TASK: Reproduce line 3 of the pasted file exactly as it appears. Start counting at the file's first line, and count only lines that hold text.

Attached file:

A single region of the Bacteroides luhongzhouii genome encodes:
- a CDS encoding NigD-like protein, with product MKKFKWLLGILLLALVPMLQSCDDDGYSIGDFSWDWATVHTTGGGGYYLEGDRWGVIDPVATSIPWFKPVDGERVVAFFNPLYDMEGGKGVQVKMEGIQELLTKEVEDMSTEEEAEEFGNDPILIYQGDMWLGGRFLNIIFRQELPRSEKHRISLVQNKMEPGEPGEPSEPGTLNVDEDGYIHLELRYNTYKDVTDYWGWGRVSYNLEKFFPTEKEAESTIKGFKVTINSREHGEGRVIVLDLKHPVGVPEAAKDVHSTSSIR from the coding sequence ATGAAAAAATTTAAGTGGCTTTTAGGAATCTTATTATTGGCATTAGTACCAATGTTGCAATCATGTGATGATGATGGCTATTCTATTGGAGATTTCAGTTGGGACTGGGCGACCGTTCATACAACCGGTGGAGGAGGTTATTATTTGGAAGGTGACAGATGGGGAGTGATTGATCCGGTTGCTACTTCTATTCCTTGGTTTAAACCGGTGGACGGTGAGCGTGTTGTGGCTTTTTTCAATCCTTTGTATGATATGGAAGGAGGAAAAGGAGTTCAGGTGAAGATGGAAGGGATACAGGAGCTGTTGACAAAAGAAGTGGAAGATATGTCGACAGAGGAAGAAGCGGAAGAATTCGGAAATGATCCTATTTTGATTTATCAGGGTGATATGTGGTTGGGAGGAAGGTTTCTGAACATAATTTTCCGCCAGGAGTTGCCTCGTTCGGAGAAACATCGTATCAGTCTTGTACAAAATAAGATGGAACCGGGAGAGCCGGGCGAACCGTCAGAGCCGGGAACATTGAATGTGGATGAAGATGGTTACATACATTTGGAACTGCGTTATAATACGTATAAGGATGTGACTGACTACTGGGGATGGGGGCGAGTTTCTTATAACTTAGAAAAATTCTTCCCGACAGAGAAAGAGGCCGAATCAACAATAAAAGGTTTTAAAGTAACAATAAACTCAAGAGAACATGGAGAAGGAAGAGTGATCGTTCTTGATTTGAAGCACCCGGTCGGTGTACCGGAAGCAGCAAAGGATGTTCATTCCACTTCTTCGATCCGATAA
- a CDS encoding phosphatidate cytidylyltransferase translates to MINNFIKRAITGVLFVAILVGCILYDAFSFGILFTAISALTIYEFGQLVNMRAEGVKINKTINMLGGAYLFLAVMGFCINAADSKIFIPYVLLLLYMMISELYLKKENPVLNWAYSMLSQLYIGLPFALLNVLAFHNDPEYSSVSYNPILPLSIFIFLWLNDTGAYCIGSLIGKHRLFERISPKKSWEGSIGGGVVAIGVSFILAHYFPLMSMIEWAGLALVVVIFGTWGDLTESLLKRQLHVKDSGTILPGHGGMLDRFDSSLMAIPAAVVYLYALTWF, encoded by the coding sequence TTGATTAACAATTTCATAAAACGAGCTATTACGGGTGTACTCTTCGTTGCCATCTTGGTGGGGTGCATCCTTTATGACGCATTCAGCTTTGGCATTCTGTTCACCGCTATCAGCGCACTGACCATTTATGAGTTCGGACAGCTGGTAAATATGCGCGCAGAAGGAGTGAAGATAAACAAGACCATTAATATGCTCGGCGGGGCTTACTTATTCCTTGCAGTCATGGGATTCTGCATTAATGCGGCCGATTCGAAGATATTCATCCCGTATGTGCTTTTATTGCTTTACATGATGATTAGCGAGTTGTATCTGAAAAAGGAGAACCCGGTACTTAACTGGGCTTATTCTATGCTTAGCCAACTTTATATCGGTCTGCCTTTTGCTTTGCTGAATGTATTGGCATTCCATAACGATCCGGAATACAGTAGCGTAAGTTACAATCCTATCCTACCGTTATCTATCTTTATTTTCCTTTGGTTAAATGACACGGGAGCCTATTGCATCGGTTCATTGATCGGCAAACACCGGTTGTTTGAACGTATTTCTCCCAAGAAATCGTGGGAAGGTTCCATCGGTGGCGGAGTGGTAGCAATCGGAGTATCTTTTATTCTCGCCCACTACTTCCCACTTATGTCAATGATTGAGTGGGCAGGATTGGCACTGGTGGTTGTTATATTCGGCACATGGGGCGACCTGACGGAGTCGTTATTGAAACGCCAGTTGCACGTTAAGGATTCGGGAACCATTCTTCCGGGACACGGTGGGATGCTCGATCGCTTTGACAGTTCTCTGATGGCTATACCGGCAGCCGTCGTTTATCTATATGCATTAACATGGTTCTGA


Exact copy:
- a CDS encoding phosphatidate cytidylyltransferase translates to MINNFIKRAITGVLFVAILVGCILYDAFSFGILFTAISALTIYEFGQLVNMRAEGVKINKTINMLGGAYLFLAVMGFCINAADSKIFIPYVLLLLYMMISELYLKKENPVLNWAYSMLSQLYIGLPFALLNVLAFHNDPEYSSVSYNPILPLSIFIFLWLNDTGAYCIGSLIGKHRLFERISPKKSWEGSIGGGVVAIGVSFILAHYFPLMSMIEWAGLALVVVIFGTWGDLTESLLKRQLHVKDSGTILPGHGGMLDRFDSSLMAIPAAVVYLYALTWF, encoded by the coding sequence TTGATTAACAATTTCATAAAACGAGCTATTACGGGTGTACTCTTCGTTGCCATCTTGGTGGGGTGCATCCTTTATGACGCATTCAGCTTTGGCATTCTGTTCACCGCTATCAGCGCACTGACCATTTATGAGTTCGGACAGCTGGTAAATATGCGCGCAGAAGGAGTGAAGATAAACAAGACCATTAATATGCTCGGCGGGGCTTACTTATTCCTTGCAGTCATGGGATTCTGCATTAATGCGGCCGATTCGAAGATATTCATCCCGTATGTGCTTTTATTGCTTTACATGATGATTAGCGAGTTGTATCTGAAAAAGGAGAACCCGGTACTTAACTGGGCTTATTCTATGCTTAGCCAACTTTATATCGGTCTGCCTTTTGCTTTGCTGAATGTATTGGCATTCCATAACGATCCGGAATACAGTAGCGTAAGTTACAATCCTATCCTACCGTTATCTATCTTTATTTTCCTTTGGTTAAATGACACGGGAGCCTATTGCATCGGTTCATTGATCGGCAAACACCGGTTGTTTGAACGTATTTCTCCCAAGAAATCGTGGGAAGGTTCCATCGGTGGCGGAGTGGTAGCAATCGGAGTATCTTTTATTCTCGCCCACTACTTCCCACTTATGTCAATGATTGAGTGGGCAGGATTGGCACTGGTGGTTGTTATATTCGGCACATGGGGCGACCTGACGGAGTCGTTATTGAAACGCCAGTTGCACGTTAAGGATTCGGGAACCATTCTTCCGGGACACGGTGGGATGCTCGATCGCTTTGACAGTTCTCTGATGGCTATACCGGCAGCCGTCGTTTATCTATATGCATTAACATGGTTCTGA